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Old 18th November 2012, 11:05 AM   #121
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Will you show any data to proof that the theory isn't comprehensive enough?

I say that we're in the linear part in the lower left of the diagram. We're talking about excursions in the range of a few hundred micrometers, and you keep telling me that this is non-linear?
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Old 18th November 2012, 03:20 PM   #122
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I see this discussion exists in a rectilinear world.

I propose that diagonal bracing is more effective per unit installed than parallel & perpendicular.
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Old 18th November 2012, 05:14 PM   #123
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We are talking resonances here, yes?

Aren't resonances by their very nature non-linear?
As far as I understood them the moment the energy input exceeds the systems internal damping the output at the resonant frequency skyrockets.
Basically we need a repetitive energy input impulse, this travels through the system taking a finite time and if this time taken equals the frequency of the input it adds in phase at the output thus adding to the output amplitude.

Or something like that anyway…
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Old 18th November 2012, 05:48 PM   #124
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Originally Posted by Baseballbat View Post
Will you show any data to proof that the theory isn't comprehensive enough?
I tested my current cab yesterday over a range of 24dB, and didn't get more than +- 1dB difference, which I didn't feel was conclusive. I guess it's braced pretty well. When I'm feeling better, I'll drag one of the older prototypes out of the 'boneyard' in the corner of the kitchen, and see what I get. (The howling cab was disassembled for parts, so I can't test that.)

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Originally Posted by Ed LaFontaine View Post
I propose that diagonal bracing is more effective per unit installed than parallel & perpendicular.
This is something else I've been meaning to test. There's a contingent that suggests bracing the long way, which reduces one unbraced dimension to a minimum. I can't decide if they're on to something, or if it's simply that a longer brace uses more bracing material. Diagonal is an interesting idea, as it would be the longest brace possible, yet it also maximises the shorter dimension.

(Myself, I use a non-parallel, quasi-random eggcrate thing with 2"x1/4" oak slats on edge. Probably overkill, but effective. A while back, someone posted a link to a guy in France that does something similar.)
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Old 18th November 2012, 07:01 PM   #125
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Direct copling to the driver is not the only mode of drive resonances in the cabinet. Putting a small loudspeaker inside a larger box shows that there is quite a lot of vibrations in the (outer) cabinet.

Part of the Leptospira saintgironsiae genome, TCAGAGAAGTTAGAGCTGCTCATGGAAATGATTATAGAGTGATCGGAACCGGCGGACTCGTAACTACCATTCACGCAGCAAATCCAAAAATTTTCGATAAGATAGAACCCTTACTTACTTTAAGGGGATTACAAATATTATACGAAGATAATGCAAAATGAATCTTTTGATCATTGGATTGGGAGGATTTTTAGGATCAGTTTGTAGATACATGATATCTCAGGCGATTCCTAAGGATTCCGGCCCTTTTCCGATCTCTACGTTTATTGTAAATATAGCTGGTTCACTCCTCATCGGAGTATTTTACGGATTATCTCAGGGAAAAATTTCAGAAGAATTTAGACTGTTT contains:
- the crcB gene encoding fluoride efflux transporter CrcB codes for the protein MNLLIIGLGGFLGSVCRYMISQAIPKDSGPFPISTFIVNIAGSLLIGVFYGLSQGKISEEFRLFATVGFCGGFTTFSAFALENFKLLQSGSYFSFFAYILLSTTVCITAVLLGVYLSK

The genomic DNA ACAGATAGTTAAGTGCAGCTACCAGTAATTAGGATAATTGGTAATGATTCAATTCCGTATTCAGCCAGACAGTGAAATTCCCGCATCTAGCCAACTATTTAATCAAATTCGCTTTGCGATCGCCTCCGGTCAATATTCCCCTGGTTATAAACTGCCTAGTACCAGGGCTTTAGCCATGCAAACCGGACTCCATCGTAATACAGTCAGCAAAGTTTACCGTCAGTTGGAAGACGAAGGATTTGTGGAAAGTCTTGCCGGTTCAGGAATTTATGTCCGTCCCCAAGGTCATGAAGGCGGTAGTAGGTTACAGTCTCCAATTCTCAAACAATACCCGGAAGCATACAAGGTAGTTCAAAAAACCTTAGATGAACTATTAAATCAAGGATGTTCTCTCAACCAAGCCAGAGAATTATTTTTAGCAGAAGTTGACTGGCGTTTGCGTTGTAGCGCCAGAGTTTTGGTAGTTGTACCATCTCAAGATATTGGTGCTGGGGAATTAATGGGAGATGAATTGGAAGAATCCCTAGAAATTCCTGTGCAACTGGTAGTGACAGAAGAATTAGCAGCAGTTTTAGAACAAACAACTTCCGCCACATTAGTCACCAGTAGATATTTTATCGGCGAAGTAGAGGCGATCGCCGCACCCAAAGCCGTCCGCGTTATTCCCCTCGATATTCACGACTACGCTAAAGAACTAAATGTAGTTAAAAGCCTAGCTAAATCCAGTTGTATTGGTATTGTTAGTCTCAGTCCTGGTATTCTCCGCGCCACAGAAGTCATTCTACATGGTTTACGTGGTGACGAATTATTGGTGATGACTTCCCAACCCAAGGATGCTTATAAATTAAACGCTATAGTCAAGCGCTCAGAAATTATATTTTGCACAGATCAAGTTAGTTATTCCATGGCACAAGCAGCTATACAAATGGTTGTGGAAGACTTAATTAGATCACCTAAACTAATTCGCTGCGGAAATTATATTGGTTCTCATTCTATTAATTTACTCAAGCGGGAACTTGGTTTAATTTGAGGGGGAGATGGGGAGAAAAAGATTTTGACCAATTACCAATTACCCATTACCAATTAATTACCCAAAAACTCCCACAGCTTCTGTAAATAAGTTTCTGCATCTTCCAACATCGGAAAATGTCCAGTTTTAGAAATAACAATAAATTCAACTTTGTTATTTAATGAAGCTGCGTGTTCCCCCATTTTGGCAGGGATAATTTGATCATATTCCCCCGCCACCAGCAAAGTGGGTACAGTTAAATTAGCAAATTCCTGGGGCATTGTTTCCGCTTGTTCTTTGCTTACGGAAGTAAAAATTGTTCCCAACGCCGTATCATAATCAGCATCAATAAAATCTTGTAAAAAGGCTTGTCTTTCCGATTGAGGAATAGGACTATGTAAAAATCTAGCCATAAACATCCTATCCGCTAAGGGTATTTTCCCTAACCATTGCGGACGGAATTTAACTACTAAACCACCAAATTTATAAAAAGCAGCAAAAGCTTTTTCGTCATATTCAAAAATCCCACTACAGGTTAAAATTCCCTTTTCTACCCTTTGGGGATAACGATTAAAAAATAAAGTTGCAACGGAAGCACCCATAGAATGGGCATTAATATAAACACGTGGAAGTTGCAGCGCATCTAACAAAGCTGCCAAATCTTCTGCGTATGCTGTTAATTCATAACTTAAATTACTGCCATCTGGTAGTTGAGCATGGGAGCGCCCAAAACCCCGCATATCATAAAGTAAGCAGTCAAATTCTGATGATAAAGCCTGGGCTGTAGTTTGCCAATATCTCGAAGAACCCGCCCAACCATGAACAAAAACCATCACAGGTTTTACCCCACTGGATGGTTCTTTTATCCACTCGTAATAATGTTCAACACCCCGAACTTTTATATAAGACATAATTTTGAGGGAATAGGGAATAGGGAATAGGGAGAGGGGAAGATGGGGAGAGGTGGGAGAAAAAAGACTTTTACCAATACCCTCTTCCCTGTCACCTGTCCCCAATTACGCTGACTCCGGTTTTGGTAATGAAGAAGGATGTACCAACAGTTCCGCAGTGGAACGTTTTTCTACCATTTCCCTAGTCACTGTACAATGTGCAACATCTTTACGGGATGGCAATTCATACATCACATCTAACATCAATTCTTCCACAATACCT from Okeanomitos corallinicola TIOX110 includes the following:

That being said I do agree on your point to sink the drivers vibrations away from the faceplate. I think in the 80 Linn had a speaker with the driver grounded to the integral stand and the box "floating" In my next large speaker I intend to have braces close to the magnet of the bassdriver and then som felt or other compressed resistive material that will help to off load the vibration from the front plate.
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Old 19th November 2012, 01:19 PM   #126
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Quote:
This is something else I've been meaning to test. There's a contingent that suggests bracing the long way, which reduces one unbraced dimension to a minimum. I can't decide if they're on to something, or if it's simply that a longer brace uses more bracing material. Diagonal is an interesting idea, as it would be the longest brace possible, yet it also maximises the shorter dimension.
I wish I could have broken it down so well. I'm going on intuition, until shown otherwise. I would add there is a greater distance between the centroid of each sub-divided area when the area begins as a rectangle. Any resonant energy has further to travel...and subject to more resistive losses...to excite an adjacent area.

The braces I use are hardwood, ~square on each end and about 7/8" x 2" deep @ the mid-point. I hold them in place with pin nails until the glue sets.

Last edited by Ed LaFontaine; 19th November 2012 at 01:32 PM.
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Old 19th November 2012, 02:16 PM   #127
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i totally agree that diagonal bracing, or randomised bracing are good approaches. I discussed a fanned bracing arrangment (think Martin acoustic guitar internals)of bracing which all meet at the magnet of the driver, i think it was me and dave P10 in a similar thread, a while back. The concept would seem to be the best way to dissipate the energy of baffle and driver inertia over all panels equally. In 3D it would be difficult to realise, but i think the method is efficient. At least in theory, i never quit got around to trying it. However that non linear nature of resonance would mean any benefit gradually diminishes, since the 'damping' in excitation remains more static (structure changes may have less effect on inherent panel damping than the spectra and nature of it). Trouble is, since then and after much thought, i cant help but think it may produce the opposite result. In coupling that energy to all panels evenly, the box as a whole may become more efficient at radiating at least some of the resonances. That was when i got confused and gave up. Yet another task on my to-do lisj that remains outstanding.
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